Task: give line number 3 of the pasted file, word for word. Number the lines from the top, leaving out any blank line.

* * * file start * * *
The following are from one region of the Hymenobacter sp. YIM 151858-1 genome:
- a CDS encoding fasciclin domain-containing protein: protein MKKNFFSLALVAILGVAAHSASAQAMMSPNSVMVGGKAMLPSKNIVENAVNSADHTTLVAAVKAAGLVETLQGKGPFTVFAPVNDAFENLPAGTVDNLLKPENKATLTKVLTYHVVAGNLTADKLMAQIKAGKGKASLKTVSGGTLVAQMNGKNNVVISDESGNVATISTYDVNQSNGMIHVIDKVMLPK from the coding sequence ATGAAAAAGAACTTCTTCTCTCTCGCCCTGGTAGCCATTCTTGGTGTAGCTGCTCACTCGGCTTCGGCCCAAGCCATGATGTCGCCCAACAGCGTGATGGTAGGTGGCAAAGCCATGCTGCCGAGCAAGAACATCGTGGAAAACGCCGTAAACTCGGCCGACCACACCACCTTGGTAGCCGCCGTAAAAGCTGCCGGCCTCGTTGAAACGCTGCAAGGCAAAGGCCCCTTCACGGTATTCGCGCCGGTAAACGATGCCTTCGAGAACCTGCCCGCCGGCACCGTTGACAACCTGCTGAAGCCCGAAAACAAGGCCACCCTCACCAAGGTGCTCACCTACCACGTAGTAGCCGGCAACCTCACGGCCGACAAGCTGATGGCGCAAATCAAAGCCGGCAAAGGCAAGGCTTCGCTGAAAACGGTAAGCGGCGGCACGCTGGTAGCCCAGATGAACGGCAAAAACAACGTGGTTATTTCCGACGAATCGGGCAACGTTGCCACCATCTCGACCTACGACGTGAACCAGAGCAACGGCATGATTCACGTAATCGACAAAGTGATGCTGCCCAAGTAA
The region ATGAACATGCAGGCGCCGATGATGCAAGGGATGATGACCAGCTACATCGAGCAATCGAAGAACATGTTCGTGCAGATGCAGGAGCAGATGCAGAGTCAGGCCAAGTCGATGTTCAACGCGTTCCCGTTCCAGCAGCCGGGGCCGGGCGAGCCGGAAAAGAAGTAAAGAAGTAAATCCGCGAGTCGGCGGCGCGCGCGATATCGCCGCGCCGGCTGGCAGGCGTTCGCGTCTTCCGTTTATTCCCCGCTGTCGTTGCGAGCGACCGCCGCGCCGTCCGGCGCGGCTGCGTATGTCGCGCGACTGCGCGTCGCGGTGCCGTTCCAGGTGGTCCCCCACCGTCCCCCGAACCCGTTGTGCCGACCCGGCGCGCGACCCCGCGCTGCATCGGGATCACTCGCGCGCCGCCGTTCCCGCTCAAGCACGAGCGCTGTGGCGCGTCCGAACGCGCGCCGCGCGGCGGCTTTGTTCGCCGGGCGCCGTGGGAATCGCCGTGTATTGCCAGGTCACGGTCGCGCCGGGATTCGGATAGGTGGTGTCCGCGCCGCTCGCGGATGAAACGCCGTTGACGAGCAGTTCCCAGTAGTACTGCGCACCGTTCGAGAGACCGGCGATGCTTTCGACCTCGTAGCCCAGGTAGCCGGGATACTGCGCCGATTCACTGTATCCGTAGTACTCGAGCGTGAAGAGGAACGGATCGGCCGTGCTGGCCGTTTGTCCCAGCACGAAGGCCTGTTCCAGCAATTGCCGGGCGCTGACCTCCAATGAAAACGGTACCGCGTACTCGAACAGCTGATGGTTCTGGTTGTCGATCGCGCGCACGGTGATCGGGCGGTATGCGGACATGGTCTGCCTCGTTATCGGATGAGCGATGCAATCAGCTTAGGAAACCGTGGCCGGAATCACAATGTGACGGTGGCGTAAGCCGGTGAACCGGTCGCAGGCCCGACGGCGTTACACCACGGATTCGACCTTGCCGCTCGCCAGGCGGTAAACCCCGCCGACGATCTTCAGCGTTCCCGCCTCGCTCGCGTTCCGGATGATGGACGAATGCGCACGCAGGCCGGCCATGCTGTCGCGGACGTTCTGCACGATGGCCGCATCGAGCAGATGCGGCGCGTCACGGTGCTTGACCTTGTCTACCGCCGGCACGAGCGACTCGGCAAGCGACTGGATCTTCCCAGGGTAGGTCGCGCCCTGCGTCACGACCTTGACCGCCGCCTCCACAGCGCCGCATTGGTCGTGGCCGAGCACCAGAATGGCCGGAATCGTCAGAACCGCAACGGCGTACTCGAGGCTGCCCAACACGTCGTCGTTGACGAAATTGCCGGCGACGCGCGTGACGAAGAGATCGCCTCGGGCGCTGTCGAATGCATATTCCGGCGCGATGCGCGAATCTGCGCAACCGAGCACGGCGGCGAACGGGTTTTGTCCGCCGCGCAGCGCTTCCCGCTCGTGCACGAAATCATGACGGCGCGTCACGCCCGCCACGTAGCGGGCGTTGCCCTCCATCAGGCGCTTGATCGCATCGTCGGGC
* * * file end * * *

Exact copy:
The region ATGAACATGCAGGCGCCGATGATGCAAGGGATGATGACCAGCTACATCGAGCAATCGAAGAACATGTTCGTGCAGATGCAGGAGCAGATGCAGAGTCAGGCCAAGTCGATGTTCAACGCGTTCCCGTTCCAGCAGCCGGGGCCGGGCGAGCCGGAAAAGAAGTAAAGAAGTAAATCCGCGAGTCGGCGGCGCGCGCGATATCGCCGCGCCGGCTGGCAGGCGTTCGCGTCTTCCGTTTATTCCCCGCTGTCGTTGCGAGCGACCGCCGCGCCGTCCGGCGCGGCTGCGTATGTCGCGCGACTGCGCGTCGCGGTGCCGTTCCAGGTGGTCCCCCACCGTCCCCCGAACCCGTTGTGCCGACCCGGCGCGCGACCCCGCGCTGCATCGGGATCACTCGCGCGCCGCCGTTCCCGCTCAAGCACGAGCGCTGTGGCGCGTCCGAACGCGCGCCGCGCGGCGGCTTTGTTCGCCGGGCGCCGTGGGAATCGCCGTGTATTGCCAGGTCACGGTCGCGCCGGGATTCGGATAGGTGGTGTCCGCGCCGCTCGCGGATGAAACGCCGTTGACGAGCAGTTCCCAGTAGTACTGCGCACCGTTCGAGAGACCGGCGATGCTTTCGACCTCGTAGCCCAGGTAGCCGGGATACTGCGCCGATTCACTGTATCCGTAGTACTCGAGCGTGAAGAGGAACGGATCGGCCGTGCTGGCCGTTTGTCCCAGCACGAAGGCCTGTTCCAGCAATTGCCGGGCGCTGACCTCCAATGAAAACGGTACCGCGTACTCGAACAGCTGATGGTTCTGGTTGTCGATCGCGCGCACGGTGATCGGGCGGTATGCGGACATGGTCTGCCTCGTTATCGGATGAGCGATGCAATCAGCTTAGGAAACCGTGGCCGGAATCACAATGTGACGGTGGCGTAAGCCGGTGAACCGGTCGCAGGCCCGACGGCGTTACACCACGGATTCGACCTTGCCGCTCGCCAGGCGGTAAACCCCGCCGACGATCTTCAGCGTTCCCGCCTCGCTCGCGTTCCGGATGATGGACGAATGCGCACGCAGGCCGGCCATGCTGTCGCGGACGTTCTGCACGATGGCCGCATCGAGCAGATGCGGCGCGTCACGGTGCTTGACCTTGTCTACCGCCGGCACGAGCGACTCGGCAAGCGACTGGATCTTCCCAGGGTAGGTCGCGCCCTGCGTCACGACCTTGACCGCCGCCTCCACAGCGCCGCATTGGTCGTGGCCGAGCACCAGAATGGCCGGAATCGTCAGAACCGCAACGGCGTACTCGAGGCTGCCCAACACGTCGTCGTTGACGAAATTGCCGGCGACGCGCGTGACGAAGAGATCGCCTCGGGCGCTGTCGAATGCATATTCCGGCGCGATGCGCGAATCTGCGCAACCGAGCACGGCGGCGAACGGGTTTTGTCCGCCGCGCAGCGCTTCCCGCTCGTGCACGAAATCATGACGGCGCGTCACGCCCGCCACGTAGCGGGCGTTGCCCTCCATCAGGCGCTTGATCGCATCGTCGGGC